What Does Two No-Hitters in a Season Equate to in Other Sports?

By Dave Martin
Dave Martin
Dave Martin
Dave Martin is a New-York based writer as well as editor. He is the sports editor for the Epoch Times and is a consultant to private writers.
October 5, 2015 Updated: October 25, 2015

Nationals ace Max Scherzer pitched his second no-hitter of the season Saturday night with a dominant 17-strikeout performance that saw him out-hit the Mets all by himself (he went 1 for 3) in the 2–0 win.

Even though the incredible performance by Scherzer (14–12, 2.79 ERA) won’t get him into the NL’s exclusive three-man Cy Young race this season, it puts him into exclusive company in becoming just the sixth pitcher ever to hurl a pair of no-hitters in a single season.

How does this rare feat equate to great achievements in other sports?

NFL

Maybe the most popular measuring stick in the NFL is the 2,000-yard rushing mark.

Until 1973, when O.J. Simpson broke through the magical barrier, no one had ever done it. Now seven NFL players are members of this exclusive club, the latest being Adrian Peterson with his 2,097-yard season in 2012. Still O.J. is the only one who did it in the 14-game format.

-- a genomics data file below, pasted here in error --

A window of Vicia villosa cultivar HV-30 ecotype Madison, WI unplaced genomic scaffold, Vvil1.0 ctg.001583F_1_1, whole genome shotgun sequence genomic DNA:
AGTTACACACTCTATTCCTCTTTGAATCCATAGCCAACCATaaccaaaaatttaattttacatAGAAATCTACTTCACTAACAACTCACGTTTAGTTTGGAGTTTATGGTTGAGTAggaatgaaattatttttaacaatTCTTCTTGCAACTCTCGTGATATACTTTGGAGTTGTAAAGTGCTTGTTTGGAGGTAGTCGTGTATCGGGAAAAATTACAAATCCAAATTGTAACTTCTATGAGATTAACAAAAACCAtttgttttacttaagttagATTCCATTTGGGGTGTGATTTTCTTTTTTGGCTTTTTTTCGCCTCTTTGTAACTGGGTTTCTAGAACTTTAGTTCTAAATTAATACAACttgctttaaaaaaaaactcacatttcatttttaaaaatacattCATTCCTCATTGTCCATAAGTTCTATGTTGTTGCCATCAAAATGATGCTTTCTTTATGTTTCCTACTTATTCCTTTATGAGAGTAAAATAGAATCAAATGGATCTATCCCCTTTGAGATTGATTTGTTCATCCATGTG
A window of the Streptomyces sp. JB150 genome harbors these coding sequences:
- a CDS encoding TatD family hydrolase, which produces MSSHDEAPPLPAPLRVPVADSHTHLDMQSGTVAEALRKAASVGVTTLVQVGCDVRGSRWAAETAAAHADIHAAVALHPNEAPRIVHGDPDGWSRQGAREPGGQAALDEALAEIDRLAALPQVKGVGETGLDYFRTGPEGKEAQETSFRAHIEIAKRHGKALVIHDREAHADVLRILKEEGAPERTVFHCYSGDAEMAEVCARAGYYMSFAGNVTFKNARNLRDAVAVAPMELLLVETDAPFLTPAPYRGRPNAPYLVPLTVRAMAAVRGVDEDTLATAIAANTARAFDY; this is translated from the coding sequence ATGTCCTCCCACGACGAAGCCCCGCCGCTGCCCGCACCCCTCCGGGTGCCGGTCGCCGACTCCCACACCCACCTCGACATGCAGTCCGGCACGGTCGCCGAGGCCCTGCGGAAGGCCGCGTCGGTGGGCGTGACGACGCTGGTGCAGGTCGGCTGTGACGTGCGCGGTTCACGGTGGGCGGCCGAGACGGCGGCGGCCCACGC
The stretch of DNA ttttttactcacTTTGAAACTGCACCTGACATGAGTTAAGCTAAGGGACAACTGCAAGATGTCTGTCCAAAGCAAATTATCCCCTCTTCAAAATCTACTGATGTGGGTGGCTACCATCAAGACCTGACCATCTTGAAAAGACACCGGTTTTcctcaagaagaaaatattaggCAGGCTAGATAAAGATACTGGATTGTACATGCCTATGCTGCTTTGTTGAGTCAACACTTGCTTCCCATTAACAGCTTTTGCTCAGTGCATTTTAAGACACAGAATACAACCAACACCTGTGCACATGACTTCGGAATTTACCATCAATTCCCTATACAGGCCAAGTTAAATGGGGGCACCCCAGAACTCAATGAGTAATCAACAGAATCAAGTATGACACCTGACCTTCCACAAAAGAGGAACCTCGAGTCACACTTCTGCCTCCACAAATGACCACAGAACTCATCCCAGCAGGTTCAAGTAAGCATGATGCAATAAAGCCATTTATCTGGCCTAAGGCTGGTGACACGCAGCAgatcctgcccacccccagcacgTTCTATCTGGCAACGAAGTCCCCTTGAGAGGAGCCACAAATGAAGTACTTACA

On an individual game basis, the 200-yard rushing mark has been achieved 128 times, with Adrian Peterson’s 296-yard game sitting at the top of the list. Twice Peterson has had a pair of 200-yard games in the same season—he’s one of 20 players to accomplish the feat.

NBA

In terms of single game scoring, Wilt Chamberlain’s 100-point game is still the highest total ever. Kobe Bryant is second with an 81-point outing, but those are the only two who’ve topped the 80-point mark.

As far as average points per game during a season, only eight times has a player averaged better than 35 points per game—five of those times were by Chamberlain, one by Bryant, one by Rick Barry, and the final one was by Michael Jordan.

Even more rare is the single-game quadruple-double—achieved just four times ever. The last was by David Robinson who totaled 34 points, 10 rebounds, 10 assists, and 10 blocks on Feb. 17, 1994. Also in the very elite club is Hakeem Olajuwon (18 points, 16 rebounds, 10 assists, and 11 blocked shots), Nate Thurmond (22-14-13-12), and Alvin Robertson (20-11-10-10 steals instead of blocks).

Tennis

Only five players have ever completed the calendar year grand slam—winning the Australian Open, French Open, Wimbledon, and US Open in the same year. Don Budge (1938), Maureen Connolly (1953), Rod Laver (1962, 1969), Margaret Court (1970), and Steffi Graff (1988) are the only ones to accomplish the rare sweep.

Graff actually won the Golden Slam in ’88 when she added an Olympic Gold in the same year.

Serena Williams famously came close this year, winning the first three majors, but was tripped up in the semifinals of the US Open.

Dave Martin
Dave Martin is a New-York based writer as well as editor. He is the sports editor for the Epoch Times and is a consultant to private writers.